challenges and adversities. The ACS staff’s sole mission is to serve our Military Community by coordinating and delivering

services which promote self reliance, resilience and stability in war and peace. ArmyCommunityService, “Real- Life Solutions

for Successful Army Living”, makes memories of a lifetime every day. There is no finish line in the pursuit of

excellence and this ACS pursues excellence


Page 2 October/November/December

ACS CONNECTION

By Mary Young

Relocation Readiness Program Sr. Specialist

Relocation is a

standard part of

military life and can

be a positive and

rewarding experience

for the military Family.

There are many exciting possibilities that can

come with moving to a new place. If you’re not

completely ready when the day finally arrives,

moving can be extremely stressful. You and

your Family will experience many emotions in

the weeks and months prior to your move.

Preparation and a positive attitude will be the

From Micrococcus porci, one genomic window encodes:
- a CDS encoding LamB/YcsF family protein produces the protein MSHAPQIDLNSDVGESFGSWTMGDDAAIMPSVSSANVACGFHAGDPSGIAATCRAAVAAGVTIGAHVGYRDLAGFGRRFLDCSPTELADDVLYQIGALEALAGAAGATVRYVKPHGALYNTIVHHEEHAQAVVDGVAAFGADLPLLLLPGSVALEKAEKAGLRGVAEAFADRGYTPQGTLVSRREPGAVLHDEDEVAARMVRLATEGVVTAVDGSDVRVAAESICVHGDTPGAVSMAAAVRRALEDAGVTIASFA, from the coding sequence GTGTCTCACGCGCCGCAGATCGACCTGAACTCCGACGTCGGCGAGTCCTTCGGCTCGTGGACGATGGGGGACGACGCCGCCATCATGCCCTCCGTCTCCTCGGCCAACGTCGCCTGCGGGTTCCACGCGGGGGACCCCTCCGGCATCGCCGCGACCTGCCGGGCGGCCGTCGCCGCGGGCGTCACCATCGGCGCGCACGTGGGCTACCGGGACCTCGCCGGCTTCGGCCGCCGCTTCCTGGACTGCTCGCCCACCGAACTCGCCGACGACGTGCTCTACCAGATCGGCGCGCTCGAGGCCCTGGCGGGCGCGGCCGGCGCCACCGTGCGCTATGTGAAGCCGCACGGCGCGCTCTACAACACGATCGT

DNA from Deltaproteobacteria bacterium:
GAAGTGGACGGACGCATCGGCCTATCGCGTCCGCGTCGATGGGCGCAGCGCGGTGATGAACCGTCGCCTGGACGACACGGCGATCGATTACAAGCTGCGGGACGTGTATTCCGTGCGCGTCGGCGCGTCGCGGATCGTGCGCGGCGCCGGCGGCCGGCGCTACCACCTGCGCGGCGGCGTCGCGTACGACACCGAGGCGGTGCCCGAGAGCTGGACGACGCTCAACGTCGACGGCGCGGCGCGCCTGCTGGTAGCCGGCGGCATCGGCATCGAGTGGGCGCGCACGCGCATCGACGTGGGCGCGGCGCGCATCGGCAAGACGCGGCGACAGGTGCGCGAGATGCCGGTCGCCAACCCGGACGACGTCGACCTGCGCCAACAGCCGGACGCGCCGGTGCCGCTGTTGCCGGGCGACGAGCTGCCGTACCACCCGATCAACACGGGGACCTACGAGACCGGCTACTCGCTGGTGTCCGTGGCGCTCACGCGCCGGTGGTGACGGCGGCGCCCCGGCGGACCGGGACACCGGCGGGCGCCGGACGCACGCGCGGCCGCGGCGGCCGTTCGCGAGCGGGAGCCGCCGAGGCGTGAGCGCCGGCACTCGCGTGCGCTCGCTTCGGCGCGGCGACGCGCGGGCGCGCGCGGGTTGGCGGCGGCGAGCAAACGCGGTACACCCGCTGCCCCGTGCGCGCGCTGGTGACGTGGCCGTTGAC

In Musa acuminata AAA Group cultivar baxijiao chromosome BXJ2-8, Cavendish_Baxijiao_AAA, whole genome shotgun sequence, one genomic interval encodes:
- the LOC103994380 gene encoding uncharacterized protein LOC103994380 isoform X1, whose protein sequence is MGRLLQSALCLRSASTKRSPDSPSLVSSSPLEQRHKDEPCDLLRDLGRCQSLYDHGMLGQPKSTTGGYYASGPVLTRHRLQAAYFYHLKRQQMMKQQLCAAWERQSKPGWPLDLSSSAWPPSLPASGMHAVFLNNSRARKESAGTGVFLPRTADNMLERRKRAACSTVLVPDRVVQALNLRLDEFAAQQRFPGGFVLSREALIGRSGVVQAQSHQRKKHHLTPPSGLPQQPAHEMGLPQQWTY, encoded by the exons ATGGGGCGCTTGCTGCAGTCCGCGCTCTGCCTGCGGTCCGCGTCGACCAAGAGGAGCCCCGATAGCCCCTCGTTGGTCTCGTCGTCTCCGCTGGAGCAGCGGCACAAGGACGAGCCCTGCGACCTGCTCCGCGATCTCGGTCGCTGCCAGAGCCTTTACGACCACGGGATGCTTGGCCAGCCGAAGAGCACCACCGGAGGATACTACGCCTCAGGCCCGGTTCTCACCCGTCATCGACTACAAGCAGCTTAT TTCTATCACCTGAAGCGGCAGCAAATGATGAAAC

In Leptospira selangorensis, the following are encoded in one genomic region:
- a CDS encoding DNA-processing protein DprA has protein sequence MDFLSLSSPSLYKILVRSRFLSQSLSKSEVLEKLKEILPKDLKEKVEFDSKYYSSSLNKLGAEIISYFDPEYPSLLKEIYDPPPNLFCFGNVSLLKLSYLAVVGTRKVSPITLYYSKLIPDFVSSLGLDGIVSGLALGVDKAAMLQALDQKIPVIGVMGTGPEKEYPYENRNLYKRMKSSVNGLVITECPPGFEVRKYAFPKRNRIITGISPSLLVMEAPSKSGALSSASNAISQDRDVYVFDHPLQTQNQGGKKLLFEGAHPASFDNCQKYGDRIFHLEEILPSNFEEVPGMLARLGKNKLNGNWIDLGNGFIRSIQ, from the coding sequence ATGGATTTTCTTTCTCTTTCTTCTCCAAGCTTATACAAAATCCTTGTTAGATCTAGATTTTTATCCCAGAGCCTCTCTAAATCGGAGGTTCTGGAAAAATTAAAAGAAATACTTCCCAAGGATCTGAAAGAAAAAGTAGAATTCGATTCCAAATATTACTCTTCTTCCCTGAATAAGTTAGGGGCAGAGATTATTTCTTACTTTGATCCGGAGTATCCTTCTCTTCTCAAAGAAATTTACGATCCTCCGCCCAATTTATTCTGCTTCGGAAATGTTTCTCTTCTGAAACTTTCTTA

keys to making a smooth transition.

One way to help minimize some of the PCS

stress is to start planning as soon as you are

notified about the upcoming move. You may

consider planning and getting information even

before you receive your PCS orders to help

give yourself and your Family extra time to

prepare.

While moving is always stressful, your stress

can be drastically reduced if you take full

advantage of the information, education, and

personal assistance provided to you by the

ArmyCommunityService (ACS) Relocation

Readiness Program. This is the place to find

answers and referral services to other